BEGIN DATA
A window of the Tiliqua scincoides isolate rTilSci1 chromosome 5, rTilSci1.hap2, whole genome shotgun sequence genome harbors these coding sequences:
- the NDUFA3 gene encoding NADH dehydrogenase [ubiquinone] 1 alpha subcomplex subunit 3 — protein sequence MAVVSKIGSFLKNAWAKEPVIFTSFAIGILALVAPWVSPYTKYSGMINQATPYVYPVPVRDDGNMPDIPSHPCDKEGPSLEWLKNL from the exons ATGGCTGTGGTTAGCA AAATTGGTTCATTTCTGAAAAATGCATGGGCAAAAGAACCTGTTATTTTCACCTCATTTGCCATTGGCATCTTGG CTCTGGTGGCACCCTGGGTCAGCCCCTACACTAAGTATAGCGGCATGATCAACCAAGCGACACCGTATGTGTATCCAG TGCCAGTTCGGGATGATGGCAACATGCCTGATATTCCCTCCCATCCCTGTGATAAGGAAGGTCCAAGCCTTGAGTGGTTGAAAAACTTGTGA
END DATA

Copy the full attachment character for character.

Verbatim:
A window of the Tiliqua scincoides isolate rTilSci1 chromosome 5, rTilSci1.hap2, whole genome shotgun sequence genome harbors these coding sequences:
- the NDUFA3 gene encoding NADH dehydrogenase [ubiquinone] 1 alpha subcomplex subunit 3 — protein sequence MAVVSKIGSFLKNAWAKEPVIFTSFAIGILALVAPWVSPYTKYSGMINQATPYVYPVPVRDDGNMPDIPSHPCDKEGPSLEWLKNL from the exons ATGGCTGTGGTTAGCA AAATTGGTTCATTTCTGAAAAATGCATGGGCAAAAGAACCTGTTATTTTCACCTCATTTGCCATTGGCATCTTGG CTCTGGTGGCACCCTGGGTCAGCCCCTACACTAAGTATAGCGGCATGATCAACCAAGCGACACCGTATGTGTATCCAG TGCCAGTTCGGGATGATGGCAACATGCCTGATATTCCCTCCCATCCCTGTGATAAGGAAGGTCCAAGCCTTGAGTGGTTGAAAAACTTGTGA